My second year at Texas A&M University as a Junior has come and gone. This past year has been very memorable thanks to my friends in Computer Science, hometown friends, other college friends, and especially to the many great members in TAMU EPIC MOVEMENT! Thank you all for the memories and here’s to making sure that 2012-2013 will be even better!
Thanks & Gig Em!
For summer, I will be finishing General Chemistry II and Geology II and I’ll be done with all electives in my undergraduate career. After that, I will have nothing else to take but Computer Science and Math classes until I graduate. Looking at my workload, I’m still looking at a target graduation date of December 2013. Worst case scenario is that I may need to continue to hang for another semester as a part-time student and graduate in May 2014, which I have no complaints about. It gives me plenty of time to establish my career plan after graduation.
Where I stand now, I am now officially a senior, finally in upper-level division in my major, and I get my Aggie Ring in the fall. I may have gone through a lot of hardships in life, but I can’t express how blessed I am. I’ve been given every reason to smile and I can’t thank God enough for all of it.
The most is important part though, is that I’m not finished; I have to continue working hard. Things just don’t get easier just because they’re looking up. I pray that I don’t let my guard down and that I continue to have the strength to carry on all the way to the end. Here’s to next year!
So I spent the past 8-ish hours experimenting with both Autodesk Maya and 3ds Max. After tinkering around with both, I have come to favor 3ds Max more. I feel that Maya is better suited for animation, but to each their own of course.
This is really just a small piece of work done on my first day of using 3D modeling. I spent about 3 hours creating the 3D work (though it would take probably take a skilled person 30 minutes tops) and another 3 in Photoshop. Not exactly super-excited about the finished product, but it’s a good benchmark to start at. Here’s to my future projects, cheers.
MadCatz SFIV Round 2 TE FightStick. This stick has gone though a couple of cosmetic revisions already, but I believe this will be the last time that I modify it. Why did I decide to make it “My Little Pony” themed? I don’t know, just looks cool. I also silhouetted Rainbow Dash to make it look less girly. But it doesn’t matter, because ponies.
As you may (or may not ಠ_ಠ) already know, Project Mov was a custom arcade stick project that I finished back in February. I haven’t had the time to upload the time-lapsed video of the project because compressing 15+ hours of HD video into 6 minutes takes a long time. But alas, here it is in all of it’s supreme glory. So just sit back, relax, and prepare to be confused with everything that’s going on.
Music: Above and Beyond – Every Little Beat (Album: Group Therapy)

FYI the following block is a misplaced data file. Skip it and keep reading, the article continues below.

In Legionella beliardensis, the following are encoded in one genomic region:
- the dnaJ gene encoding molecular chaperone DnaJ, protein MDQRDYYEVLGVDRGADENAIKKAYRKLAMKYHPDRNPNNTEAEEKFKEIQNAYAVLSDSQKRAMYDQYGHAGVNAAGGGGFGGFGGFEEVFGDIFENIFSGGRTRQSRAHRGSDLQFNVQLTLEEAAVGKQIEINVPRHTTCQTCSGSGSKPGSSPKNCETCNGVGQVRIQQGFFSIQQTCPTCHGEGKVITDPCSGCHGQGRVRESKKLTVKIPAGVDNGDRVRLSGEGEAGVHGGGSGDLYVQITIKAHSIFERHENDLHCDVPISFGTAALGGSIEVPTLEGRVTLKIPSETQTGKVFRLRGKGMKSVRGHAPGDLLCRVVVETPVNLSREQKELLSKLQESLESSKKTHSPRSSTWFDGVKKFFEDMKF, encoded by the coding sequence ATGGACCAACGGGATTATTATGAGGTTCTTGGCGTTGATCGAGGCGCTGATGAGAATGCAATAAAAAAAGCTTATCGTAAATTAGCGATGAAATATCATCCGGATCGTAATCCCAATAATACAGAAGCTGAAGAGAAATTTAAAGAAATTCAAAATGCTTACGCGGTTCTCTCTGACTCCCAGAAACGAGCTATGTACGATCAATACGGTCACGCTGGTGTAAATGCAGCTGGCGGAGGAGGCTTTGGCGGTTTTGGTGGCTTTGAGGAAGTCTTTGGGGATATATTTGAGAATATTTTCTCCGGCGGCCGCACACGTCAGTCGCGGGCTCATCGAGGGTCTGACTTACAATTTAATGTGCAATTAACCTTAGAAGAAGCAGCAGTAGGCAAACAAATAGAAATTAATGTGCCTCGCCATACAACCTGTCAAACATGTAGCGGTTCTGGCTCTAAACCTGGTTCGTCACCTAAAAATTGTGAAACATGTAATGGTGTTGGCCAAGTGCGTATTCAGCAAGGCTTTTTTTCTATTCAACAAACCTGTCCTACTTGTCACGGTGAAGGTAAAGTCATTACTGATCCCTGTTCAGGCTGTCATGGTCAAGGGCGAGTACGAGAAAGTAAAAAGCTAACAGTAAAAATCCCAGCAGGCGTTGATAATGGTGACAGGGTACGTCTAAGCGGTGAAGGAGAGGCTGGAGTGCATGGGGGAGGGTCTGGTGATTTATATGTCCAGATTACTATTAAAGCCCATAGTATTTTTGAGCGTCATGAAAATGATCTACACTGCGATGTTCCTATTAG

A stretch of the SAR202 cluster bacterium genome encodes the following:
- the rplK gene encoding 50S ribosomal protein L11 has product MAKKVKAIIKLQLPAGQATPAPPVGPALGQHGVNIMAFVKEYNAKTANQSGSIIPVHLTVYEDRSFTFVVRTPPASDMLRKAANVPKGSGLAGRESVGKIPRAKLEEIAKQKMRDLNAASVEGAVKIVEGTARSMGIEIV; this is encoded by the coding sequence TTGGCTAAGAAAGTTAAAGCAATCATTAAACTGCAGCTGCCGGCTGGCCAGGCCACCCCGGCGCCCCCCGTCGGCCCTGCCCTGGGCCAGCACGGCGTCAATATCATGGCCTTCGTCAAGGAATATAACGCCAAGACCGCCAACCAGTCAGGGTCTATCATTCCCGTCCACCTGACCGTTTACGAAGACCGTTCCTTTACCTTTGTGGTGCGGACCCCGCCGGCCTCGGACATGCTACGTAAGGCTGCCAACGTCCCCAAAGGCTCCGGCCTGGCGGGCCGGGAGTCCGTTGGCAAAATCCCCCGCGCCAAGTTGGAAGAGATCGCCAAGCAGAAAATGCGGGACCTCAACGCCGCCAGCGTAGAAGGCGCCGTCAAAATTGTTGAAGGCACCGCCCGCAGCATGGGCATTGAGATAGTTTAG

Project Mov is a small project I’ve been working for past couple of weeks. The goal of the project was to upgrade my old MadCatz SFIV SE Arcade Stick (the Viper Pin-Up) and make it look better and more functional. The word “mov” is actually Greek for “purple,” which was the color of my old SE stick. I was going to keep the purple theme and implement it into the new stick, but after much internal debate with myself, I decided to switch to blue.
The stick uses two PCBs (Printed Circuit Boards). The first one is the MadCatz PCB from the SE stick, which allows for compatibility with the Xbox 360. The second one is a Toodles TE Kitty PCB, which not only allows for PS3 compatibility, but also acts as a ‘gateway’ for the MadCatz PCB whenever gameplay on the 360 is needed. Unfortunately,
this PCB does not perform auto-detection, meaning that the (Left Stick/D-Pad/Right Stick) switch needs to be set to Right Stick and the ‘Back’ button needs to be held down before plugging into an Xbox 360, otherwise it will detect as a PS3 controller. Both PCBs work fine on PC, but I prefer to use the MadCatz PCB when playing.
Edit: I have been corrected by Toodles, the man himself. The Kitty actually DOES auto-detect. Since I’ve only tested on PC/PS3 so far, I assumed that it just defaulted to the Kitty board, even when connected to an Xbox 360. That’s really good to know and I’m glad that I can reap that kind of benefit. Thanks for looking out, cheers!
There wasn’t really anything sophisticated encountered when building the stick. I received some excellent advice from Toodles when I came by some issues before ordering parts. Everything went according to plan and worked perfectly from the get-go. The only thing I was disappointed about was the choice of wire color. While I really wanted to use white wire, I could only find red 22 AWG copper stranded wire in my local area. For the time being, I’m done with the project and have no plans to switch the wiring out. I will consider switching the wiring out if I can find white wire AND I can get my hands on a PS360+ PCB, which is an all-in-one, PS3/X360/PC compatible, auto-detection board. These boards are still in production and demand for them are atrociously high, so I’m not really in a rush.
I had a time-lapsed video of the entire work log, but due to carelessness with my fingers, I deleted 20+GB videos with a swift [Shift]+[Del], [Enter] keystrokes. Sorry, but hey, at least there’s pictures! Enjoy!
Edit: I inexplicably forgot that my files are always automatically backed up to my server every day. The deleted files are restored and I’ll have the video posted up some other time.
2nd Edit: Video is up and can be found here: